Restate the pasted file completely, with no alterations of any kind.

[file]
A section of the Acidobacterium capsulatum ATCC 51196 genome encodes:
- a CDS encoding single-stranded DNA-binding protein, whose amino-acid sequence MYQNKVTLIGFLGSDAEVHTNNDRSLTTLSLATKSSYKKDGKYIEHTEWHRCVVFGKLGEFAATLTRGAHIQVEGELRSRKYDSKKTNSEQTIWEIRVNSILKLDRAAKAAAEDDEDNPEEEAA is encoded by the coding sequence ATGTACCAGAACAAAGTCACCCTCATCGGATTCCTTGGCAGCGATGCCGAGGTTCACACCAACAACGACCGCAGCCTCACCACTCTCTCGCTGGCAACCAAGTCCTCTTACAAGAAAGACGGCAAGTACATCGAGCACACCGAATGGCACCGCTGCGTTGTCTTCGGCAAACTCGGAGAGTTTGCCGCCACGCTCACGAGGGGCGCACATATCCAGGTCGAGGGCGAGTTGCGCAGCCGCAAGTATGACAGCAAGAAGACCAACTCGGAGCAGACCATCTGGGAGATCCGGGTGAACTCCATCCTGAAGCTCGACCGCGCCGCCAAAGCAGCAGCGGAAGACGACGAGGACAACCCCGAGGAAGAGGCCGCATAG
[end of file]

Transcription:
A section of the Acidobacterium capsulatum ATCC 51196 genome encodes:
- a CDS encoding single-stranded DNA-binding protein, whose amino-acid sequence MYQNKVTLIGFLGSDAEVHTNNDRSLTTLSLATKSSYKKDGKYIEHTEWHRCVVFGKLGEFAATLTRGAHIQVEGELRSRKYDSKKTNSEQTIWEIRVNSILKLDRAAKAAAEDDEDNPEEEAA is encoded by the coding sequence ATGTACCAGAACAAAGTCACCCTCATCGGATTCCTTGGCAGCGATGCCGAGGTTCACACCAACAACGACCGCAGCCTCACCACTCTCTCGCTGGCAACCAAGTCCTCTTACAAGAAAGACGGCAAGTACATCGAGCACACCGAATGGCACCGCTGCGTTGTCTTCGGCAAACTCGGAGAGTTTGCCGCCACGCTCACGAGGGGCGCACATATCCAGGTCGAGGGCGAGTTGCGCAGCCGCAAGTATGACAGCAAGAAGACCAACTCGGAGCAGACCATCTGGGAGATCCGGGTGAACTCCATCCTGAAGCTCGACCGCGCCGCCAAAGCAGCAGCGGAAGACGACGAGGACAACCCCGAGGAAGAGGCCGCATAG